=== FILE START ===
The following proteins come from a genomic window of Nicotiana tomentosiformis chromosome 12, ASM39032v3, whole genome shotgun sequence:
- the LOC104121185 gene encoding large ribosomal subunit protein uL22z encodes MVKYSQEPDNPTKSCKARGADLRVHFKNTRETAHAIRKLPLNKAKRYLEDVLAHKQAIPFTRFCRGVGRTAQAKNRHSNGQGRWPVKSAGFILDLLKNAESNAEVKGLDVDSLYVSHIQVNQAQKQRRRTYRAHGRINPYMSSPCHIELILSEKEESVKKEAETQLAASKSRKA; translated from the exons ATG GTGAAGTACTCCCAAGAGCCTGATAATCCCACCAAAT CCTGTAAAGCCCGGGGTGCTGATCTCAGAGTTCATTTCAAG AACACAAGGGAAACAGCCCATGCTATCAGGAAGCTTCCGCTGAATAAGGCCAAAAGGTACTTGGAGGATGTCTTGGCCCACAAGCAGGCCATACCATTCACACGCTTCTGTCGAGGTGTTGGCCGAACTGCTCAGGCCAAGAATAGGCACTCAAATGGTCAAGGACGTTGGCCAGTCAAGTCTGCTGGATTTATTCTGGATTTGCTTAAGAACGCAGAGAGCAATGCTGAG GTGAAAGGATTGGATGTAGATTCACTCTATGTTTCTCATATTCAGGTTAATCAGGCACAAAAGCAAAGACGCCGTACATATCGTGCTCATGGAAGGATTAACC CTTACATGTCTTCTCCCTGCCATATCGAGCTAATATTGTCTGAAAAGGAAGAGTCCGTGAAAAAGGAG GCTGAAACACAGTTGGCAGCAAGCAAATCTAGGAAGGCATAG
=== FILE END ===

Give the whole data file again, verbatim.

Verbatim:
The following proteins come from a genomic window of Nicotiana tomentosiformis chromosome 12, ASM39032v3, whole genome shotgun sequence:
- the LOC104121185 gene encoding large ribosomal subunit protein uL22z encodes MVKYSQEPDNPTKSCKARGADLRVHFKNTRETAHAIRKLPLNKAKRYLEDVLAHKQAIPFTRFCRGVGRTAQAKNRHSNGQGRWPVKSAGFILDLLKNAESNAEVKGLDVDSLYVSHIQVNQAQKQRRRTYRAHGRINPYMSSPCHIELILSEKEESVKKEAETQLAASKSRKA; translated from the exons ATG GTGAAGTACTCCCAAGAGCCTGATAATCCCACCAAAT CCTGTAAAGCCCGGGGTGCTGATCTCAGAGTTCATTTCAAG AACACAAGGGAAACAGCCCATGCTATCAGGAAGCTTCCGCTGAATAAGGCCAAAAGGTACTTGGAGGATGTCTTGGCCCACAAGCAGGCCATACCATTCACACGCTTCTGTCGAGGTGTTGGCCGAACTGCTCAGGCCAAGAATAGGCACTCAAATGGTCAAGGACGTTGGCCAGTCAAGTCTGCTGGATTTATTCTGGATTTGCTTAAGAACGCAGAGAGCAATGCTGAG GTGAAAGGATTGGATGTAGATTCACTCTATGTTTCTCATATTCAGGTTAATCAGGCACAAAAGCAAAGACGCCGTACATATCGTGCTCATGGAAGGATTAACC CTTACATGTCTTCTCCCTGCCATATCGAGCTAATATTGTCTGAAAAGGAAGAGTCCGTGAAAAAGGAG GCTGAAACACAGTTGGCAGCAAGCAAATCTAGGAAGGCATAG